Adrian Reynolds reflects on our speech. He says church leaders need to speak well – and listen well – to avoid being misconstrued. That’s especially true in the use of social media.
There are over one hundred proverbs about speech. It’s not surprising really. Every one of us has been on the wrong end of a sharp word, and we’ve probably delivered our fair share too.
No doubt there is plenty of speech that is wilfully malicious from the outset. Some people say hurtful things with the specific intention to wound. I’ve come across this, and I’m sure you have too.
But for the most part, the danger with spoken words is that they are often misunderstood or misconstrued and become something they were never intended to be. That’s where the greatest danger for church leaders often lies.
This was brought home to me at the weekend reading an article in The Economist about Home Office policies and one that ended up having unintended consequences. It was the decision by Theresa May, whilst Home Secretary, to push down the responsibility for checking immigration status of potential renters to landlords.
Along with the decision came strong penalties (heavy fines and possible imprisonment) and a set of instructions running to 35 pages. As a result, most landlords, fearful of the penalties and overwhelmed by the guidance, only rented to people with British passports and even then, only to white people. It seemed the safest option. In other words, a policy which did not set out to be racist ended up operating as a racist one, discriminating against large sections of society.
I’m not asking for your comments on the merits of the policy nor the politics behind it. I’m simply showing how something that was intended for (let’s be charitable) good purposes turned out to have the opposite effect.
And so it is with our speech.
A word that is intended to build or add to a constructive dialogue, ends up being inflammatory and causing an over-reaction that spirals out of control. I’ve spoken such words, and I’m almost certain you have too.
Social media, of course, accelerates the effect and spread of such conversations. I like using social media to keep in contact with people, but both in the things I say, and in the manner in which I receive what others have to say, I increasingly realise its dangers too. So, I’ve identified two useful areas for my own sanctification.
I need to learn to speak well.
A lot of those proverbs are about what we say and how we say it. On into the New Testament, the instruction is clear. “Do not let any unwholesome talk come out of your mouths, but only what is helpful for building others up according to their needs, that it may benefit those who listen” (Eph 4:29). Our goal in speech is the building up of the listener.
Too often I speak for my own benefit, expressing what I want to say – either to make a point or in defence of myself. But Christian speech is – unsurprisingly – entirely other-person centred. And to take my immigration story and apply it, that means I must not simply think of others (though that might be a start) when I tweet or post on Facebook, but I must think of how others will receive what I have to say.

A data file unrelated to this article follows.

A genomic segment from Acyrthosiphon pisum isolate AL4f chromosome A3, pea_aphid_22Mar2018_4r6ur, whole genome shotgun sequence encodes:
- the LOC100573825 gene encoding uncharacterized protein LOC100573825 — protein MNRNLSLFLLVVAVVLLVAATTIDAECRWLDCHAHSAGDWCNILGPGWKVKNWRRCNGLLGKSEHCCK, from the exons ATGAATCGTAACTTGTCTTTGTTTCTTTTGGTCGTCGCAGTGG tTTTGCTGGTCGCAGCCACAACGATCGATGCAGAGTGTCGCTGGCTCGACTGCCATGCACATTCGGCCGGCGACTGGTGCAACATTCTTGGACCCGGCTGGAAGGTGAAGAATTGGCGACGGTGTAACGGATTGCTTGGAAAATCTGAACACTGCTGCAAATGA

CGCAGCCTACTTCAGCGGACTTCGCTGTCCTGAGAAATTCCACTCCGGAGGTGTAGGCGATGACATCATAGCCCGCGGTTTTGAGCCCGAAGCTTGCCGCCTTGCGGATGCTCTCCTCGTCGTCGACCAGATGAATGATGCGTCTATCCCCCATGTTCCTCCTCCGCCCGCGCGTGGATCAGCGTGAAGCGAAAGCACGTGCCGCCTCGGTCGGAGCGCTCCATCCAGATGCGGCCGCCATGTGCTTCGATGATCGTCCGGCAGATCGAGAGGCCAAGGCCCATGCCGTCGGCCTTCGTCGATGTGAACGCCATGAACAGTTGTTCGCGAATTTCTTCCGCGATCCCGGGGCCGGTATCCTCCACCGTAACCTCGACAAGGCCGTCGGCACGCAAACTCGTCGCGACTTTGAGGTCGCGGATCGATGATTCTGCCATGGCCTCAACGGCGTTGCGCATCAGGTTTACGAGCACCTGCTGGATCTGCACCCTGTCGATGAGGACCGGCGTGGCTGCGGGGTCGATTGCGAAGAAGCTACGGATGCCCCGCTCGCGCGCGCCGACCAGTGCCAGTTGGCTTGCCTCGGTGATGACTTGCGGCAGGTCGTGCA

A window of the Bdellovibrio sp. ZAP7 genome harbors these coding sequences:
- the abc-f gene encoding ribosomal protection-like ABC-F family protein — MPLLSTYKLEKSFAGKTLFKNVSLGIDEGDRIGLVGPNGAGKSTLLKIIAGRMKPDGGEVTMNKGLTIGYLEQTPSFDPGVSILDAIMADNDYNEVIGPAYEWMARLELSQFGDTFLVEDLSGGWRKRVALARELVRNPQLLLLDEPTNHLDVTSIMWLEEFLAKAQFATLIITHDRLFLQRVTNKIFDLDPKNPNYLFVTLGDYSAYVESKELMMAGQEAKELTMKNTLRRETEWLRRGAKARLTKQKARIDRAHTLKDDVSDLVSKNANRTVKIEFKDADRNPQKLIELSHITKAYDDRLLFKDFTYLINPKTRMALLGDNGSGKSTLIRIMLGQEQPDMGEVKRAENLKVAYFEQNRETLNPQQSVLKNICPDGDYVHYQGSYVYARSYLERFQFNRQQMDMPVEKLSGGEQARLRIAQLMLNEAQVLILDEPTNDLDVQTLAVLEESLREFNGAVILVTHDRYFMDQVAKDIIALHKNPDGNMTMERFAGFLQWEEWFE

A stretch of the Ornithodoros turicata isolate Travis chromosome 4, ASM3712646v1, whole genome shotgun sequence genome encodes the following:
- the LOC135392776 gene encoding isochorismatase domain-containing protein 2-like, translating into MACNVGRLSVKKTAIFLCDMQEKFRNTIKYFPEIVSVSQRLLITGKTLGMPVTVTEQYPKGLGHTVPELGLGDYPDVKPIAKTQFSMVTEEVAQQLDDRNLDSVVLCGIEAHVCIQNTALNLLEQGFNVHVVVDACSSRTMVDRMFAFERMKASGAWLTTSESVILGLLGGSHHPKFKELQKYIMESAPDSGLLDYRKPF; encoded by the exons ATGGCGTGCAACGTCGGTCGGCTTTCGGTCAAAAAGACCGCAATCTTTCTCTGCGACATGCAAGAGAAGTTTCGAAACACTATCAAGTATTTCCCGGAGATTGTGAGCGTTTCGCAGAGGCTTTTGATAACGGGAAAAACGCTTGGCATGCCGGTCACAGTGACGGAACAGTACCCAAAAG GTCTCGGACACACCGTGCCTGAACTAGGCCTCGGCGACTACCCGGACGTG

You may disagree, but my own view is that it is not enough of a defence for a politician to say “that was never the intended consequence.” It’s something – sure – but it’s not enough. In the immigration case, a wise person would say, “you should have been able to spot it.”
So it is with our speech. This is true for me: I need to think about how my words will be received; I cannot hide behind good intentions.
I need to learn to listen well.
Inevitably, however, especially with the way in which social media broadcasts our words to multiple audiences, we need to develop the skill of listening well. I’m not so good at this, though I am married to a woman who is. Mrs R is brilliant and always (in the first instance) thinking charitably of what others meant when they say things that I find difficult.
My cynical character often despairs at this Pollyanna approach, but of course (as in most things) she is right. It’s too easy to assign ungodly or uncharitable motives to the speech of others without any thought whatsoever. And then my responses are defensive, aggressive and uncharitable.
You’ve no doubt seen this escalation yourself, probably even been part of it, as I have. Listening charitably is hard. I’m sure, for example, that it’s no comfort to those sidelined by the landlords’ policy to know that it was never intended to harm them. But, as Christians, we must think well of others. Brothers and sisters are saved by the same gospel and indwelt by the same Spirit. Our default position is charity, just as God’s is towards us.
For me, this means responding slowly, thoughtfully. Again, the way social media works does not encourage this, but it’s a policy I need to pursue, you may need to as well.
And if we can’t speak with wisdom, Proverbs does offer us another suggestion:
“Even fools are thought wise if they keep silent, and discerning if they hold their tongue” (Prov 17:28).